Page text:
UK Budget: hard numbers and political theatre

After weeks of meticulous planning, the Chancellor of the Exchequer has offered a Budget to cheer people up. But amid bad economic news, will it really work?

For weeks now the minister and his team have huddled together in secret. They've reworked the speech again and again, carefully considering their announcements - for on this day, every fact and figure has a message attached.

And then the day came. Yesterday, George Osborne, the Chancellor of the Exchequer, stood up just after 12.30pm in a hushed House of Commons and delivered his second budget. It's pure theatre – but the script touches all our lives.

It's all recorded in the so-called 'Red Book' - published on Budget Day and full of policy, economic predictions and statistics.

But more important than the fine print is the overall choreography of the budget dance. So will the mood music hit the right note? And will the audience applaud?

Last year, Mr Osborne announced a programme of radical spending cuts and a tax on sales (VAT). This week he wants to offer some glimmers of hope to an electorate already braced for harsh economic days ahead.

'Today's budget is about reforming the nation's economy so that we have enduring growth and jobs in the future,' said Mr Osborne. And he both surprised and cheered business with a 2p cut in corporation tax.

But with the Chancellor forced to downgrade his growth forecasts for the year, Ed Miliband, the Labour leader, stepped in: 'Every time he comes into the House, growth is downgraded!'

Beneath blue skies, the Chancellor offered small pieces of help including 40,000 new apprenticeships, 100,000 new work experience placements – and, to cheer up motorists, cancelled next month's 4p rise in fuel duty.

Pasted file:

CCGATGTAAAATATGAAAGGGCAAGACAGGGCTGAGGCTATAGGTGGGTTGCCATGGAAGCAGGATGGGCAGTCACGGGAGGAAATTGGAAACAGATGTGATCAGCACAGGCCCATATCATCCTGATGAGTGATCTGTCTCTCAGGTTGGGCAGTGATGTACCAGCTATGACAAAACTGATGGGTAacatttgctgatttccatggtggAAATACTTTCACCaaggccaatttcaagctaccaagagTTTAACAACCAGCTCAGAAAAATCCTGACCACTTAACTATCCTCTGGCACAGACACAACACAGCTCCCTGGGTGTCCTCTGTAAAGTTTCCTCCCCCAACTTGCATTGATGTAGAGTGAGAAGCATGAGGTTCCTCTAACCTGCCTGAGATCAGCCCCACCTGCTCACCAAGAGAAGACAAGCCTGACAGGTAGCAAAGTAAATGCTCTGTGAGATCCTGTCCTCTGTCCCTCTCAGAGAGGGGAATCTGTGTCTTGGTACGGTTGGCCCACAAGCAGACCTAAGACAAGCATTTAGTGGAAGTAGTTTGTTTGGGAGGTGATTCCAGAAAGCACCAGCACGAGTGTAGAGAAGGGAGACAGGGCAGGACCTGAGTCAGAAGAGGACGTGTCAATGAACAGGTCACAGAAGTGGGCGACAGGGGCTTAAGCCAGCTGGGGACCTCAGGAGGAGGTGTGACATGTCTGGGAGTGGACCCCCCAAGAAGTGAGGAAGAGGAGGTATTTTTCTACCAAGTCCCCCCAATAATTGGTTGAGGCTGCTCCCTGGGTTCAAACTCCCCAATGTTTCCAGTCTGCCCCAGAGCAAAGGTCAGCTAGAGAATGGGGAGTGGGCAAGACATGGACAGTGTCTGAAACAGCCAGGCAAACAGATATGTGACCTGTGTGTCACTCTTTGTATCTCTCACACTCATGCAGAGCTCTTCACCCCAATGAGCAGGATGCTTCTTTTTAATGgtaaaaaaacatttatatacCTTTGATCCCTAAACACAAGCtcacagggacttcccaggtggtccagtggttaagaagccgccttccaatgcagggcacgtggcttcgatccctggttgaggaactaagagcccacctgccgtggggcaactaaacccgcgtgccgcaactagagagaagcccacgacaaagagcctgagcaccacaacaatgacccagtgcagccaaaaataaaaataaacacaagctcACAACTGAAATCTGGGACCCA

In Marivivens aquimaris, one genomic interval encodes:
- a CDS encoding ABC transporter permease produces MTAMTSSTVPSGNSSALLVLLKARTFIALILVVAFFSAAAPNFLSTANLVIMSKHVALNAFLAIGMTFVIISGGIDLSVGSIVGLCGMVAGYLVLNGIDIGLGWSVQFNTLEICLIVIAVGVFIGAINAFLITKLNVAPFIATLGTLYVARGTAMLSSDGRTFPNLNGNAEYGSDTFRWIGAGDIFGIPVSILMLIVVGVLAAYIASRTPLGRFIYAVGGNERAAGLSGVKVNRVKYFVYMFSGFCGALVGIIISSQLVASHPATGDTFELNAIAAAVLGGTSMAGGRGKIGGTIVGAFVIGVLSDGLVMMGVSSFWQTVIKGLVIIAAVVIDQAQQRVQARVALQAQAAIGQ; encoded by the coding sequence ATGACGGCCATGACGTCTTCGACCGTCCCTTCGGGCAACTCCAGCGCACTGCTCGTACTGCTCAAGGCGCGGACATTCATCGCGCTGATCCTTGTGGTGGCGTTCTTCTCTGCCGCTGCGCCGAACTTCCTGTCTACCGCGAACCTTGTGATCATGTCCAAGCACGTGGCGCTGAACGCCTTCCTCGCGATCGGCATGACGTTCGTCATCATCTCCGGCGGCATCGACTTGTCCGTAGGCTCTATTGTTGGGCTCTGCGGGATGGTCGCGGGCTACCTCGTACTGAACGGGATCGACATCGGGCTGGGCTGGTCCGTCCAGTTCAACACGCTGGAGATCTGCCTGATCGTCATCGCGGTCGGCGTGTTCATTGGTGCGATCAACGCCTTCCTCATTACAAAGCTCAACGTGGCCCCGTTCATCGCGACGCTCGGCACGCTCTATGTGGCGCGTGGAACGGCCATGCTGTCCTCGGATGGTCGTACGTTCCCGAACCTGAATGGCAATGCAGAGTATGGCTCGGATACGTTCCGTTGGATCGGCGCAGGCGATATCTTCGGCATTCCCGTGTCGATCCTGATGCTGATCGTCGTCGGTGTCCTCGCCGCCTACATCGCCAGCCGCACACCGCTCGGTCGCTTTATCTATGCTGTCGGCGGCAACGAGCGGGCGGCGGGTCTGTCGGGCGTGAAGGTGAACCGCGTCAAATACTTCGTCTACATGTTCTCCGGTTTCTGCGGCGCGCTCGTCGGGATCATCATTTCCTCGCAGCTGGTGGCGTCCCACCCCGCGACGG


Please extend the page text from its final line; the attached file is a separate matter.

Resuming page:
But in the bear-pit atmosphere of parliament, Ed Miliband remained unimpressed by the script. 'One fact says it all: growth down last year, this year and next year,' he proclaimed to Labour cheers.

Rise or fall?
The UK government has two set-piece occasions in the year to set the political tone. One is the autumn Queen's Speech, in which the monarch opens the parliamentary year.

The other is Budget Day in March, with the Chancellor holding up the red box outside Number 11 Downing St, saturation TV coverage and weighty special editions in next day's papers.

A budget can give the country and its government a psychological lift or it can lead to a sense of depression and falling poll ratings.

Yesterday George Osborne offered 'a budget for growth.' But only the next few months will show whether economic reality falls obediently into line with his carefully choreographed message.

You Decide

  1. Do you think the budget affects you? Why / Why not?
  2. A lot of the budget is about changing various tax rates. Why do we pay tax? And how important are tax rates in changing the way countries work?

Activities

  1. Drawing up budgets is hard work. Try making one for a class expedition to somewhere fun. Remember you can only spend as much money as you can raise in 'taxes'.
  2. Budgets can send a message about a government's priorities. What do you think the government's priorities were here? Write a short report on the subject.

Some People Say...

“I don't see why we should pay any tax at all.”

What do you think?

Q & A

A politician makes another speech. Wake me up when it's over!
It's not as bad as it was. George Osborne, like recent predecessors, kept the budget to an hour. William Gladstone took four hours and 45 minutes in 1853, but he did have a glass of sherry and beaten egg to sustain him.
Drinking on the job?
It's the only day on which a politician is allowed to drink alcohol in the Commons chamber. Osborne and Gordon Brown before him stick to water, but when Kenneth Clarke was Chancellor, he kept a glass of whisky to hand.
Any more odd traditions?
Sadly, George Osborne didn't use Gladstone's battered, 150-year-old bombproof red box.
Why not?
It's now in a museum. Only two other Chancellors failed to carry their speech in the famous box. In one of those cases it was because he'd accidentally left the speech at home.

Subjects

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